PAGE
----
Some games have the ability to catch my attention the moment I see them. Love at first sight in a weird way. It’s worth mentioning that every couple of weeks I will have a new infatuation. Right now I am in a painful relationship with Ankama’s upcoming platformer, Fly’n. The moment I saw screenshots for Fly’n on its Steam Greenlight page, I knew I had to have it.
Fly’n starts off by telling the story of Dyer, the comically evil ‘cosmic bin man’ who wants to steal the sap from a sacred World Tree in the land of Helycia. Dyer uses a giant vacuum to suck everything from the World Tree into his rusty space-garbage truck. You play as four Buds, each created by the World Tree to find Dyer and stop him from spreading his environmental waste.
An interesting feature to mention about the story in Fly’n is that the entire thing has no dialog, and no text. The only time any words or letters even appeared in gameplay was to tell me which buttons to press for different abilities. And then it was just a sign pointing to the button on my gamepad.
Each Bud moves around the game differently. One Bud is capable of puffing himself up to be temporarily invincible, and then bouncing through the level. Another is able to climb up walls and even across ceilings, almost like a slug. The third has the ability to charging through certain spots of the map to reach new areas. The fourth, who is my personal favorite, will sing. Each time she sings in one of the set areas, everything around her comes alive and starts to dance or move for her.
The game does not play like Trine, where you can switch different characters whenever you feel like it. Instead you must go through checkpoints that will switch your Bud for you. I am conflicted about the developers choice for this feature. On one hand, it streamlines the game and makes it feel more restricted. But at the same time this design decision makes things a lot less confusing, since you know which Bud to use at different points.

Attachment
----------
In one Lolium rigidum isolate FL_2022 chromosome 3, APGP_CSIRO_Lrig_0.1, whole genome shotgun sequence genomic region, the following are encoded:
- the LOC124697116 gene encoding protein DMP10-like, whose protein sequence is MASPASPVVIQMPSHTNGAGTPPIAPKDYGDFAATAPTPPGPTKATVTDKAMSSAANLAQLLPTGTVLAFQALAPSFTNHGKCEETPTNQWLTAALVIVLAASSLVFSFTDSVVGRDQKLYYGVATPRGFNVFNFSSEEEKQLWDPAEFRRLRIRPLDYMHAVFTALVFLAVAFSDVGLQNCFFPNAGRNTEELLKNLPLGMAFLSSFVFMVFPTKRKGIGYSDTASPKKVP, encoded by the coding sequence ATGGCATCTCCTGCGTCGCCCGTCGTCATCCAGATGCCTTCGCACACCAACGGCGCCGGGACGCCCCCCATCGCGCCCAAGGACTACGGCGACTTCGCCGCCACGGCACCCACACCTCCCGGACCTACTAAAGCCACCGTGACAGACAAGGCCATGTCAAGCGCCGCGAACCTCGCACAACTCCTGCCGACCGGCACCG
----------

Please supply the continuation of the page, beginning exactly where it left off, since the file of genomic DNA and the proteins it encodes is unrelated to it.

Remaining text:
You go through levels solving platforming puzzles using the Buds given to you, with the constant goal of reaching a higher spot on the World Tree. You are often slowed down by glowing red trash left by Dyer that will kill your Bud immediately upon touch. There are also orbs scattered throughout the levels that will give you points for collecting. Many are hidden, though some are used to point the player in the right direction. Between each level is a gliding segment, where your current Bud will fly up to reach the next level of the game.
What I saw of the gameplay was simple, but enjoyable enough. The real charm of Fly’n came from the game’s presentation. The visuals of Fly’n are currently its biggest selling point for me. The art is beautiful, and the animations are filled with charm. I suppose you could describe the entire game as charming. The art style, the mean-looking antagonist, and absolutely adorable protagonists all contribute.
I didn’t get to hear much of the music, as each orb you collect makes a chime with a louder volume than anything else in the game. And there are a lot of orbs scattered throughout the levels. I was able to hear the music during the introductory cut scene, and I absolutely loved what I heard there.
I know I keep saying it, but everything about Fly’n oozes charm. I haven’t seen a game with characters this adorable since the similarly themed Botanicula was released. I hope Ankama keeps up the good work, because Fly’n is filled with potential to be the next great indie game. You can follow Fly’n on it’s development blog or Twitter. It is scheduled for a release this November.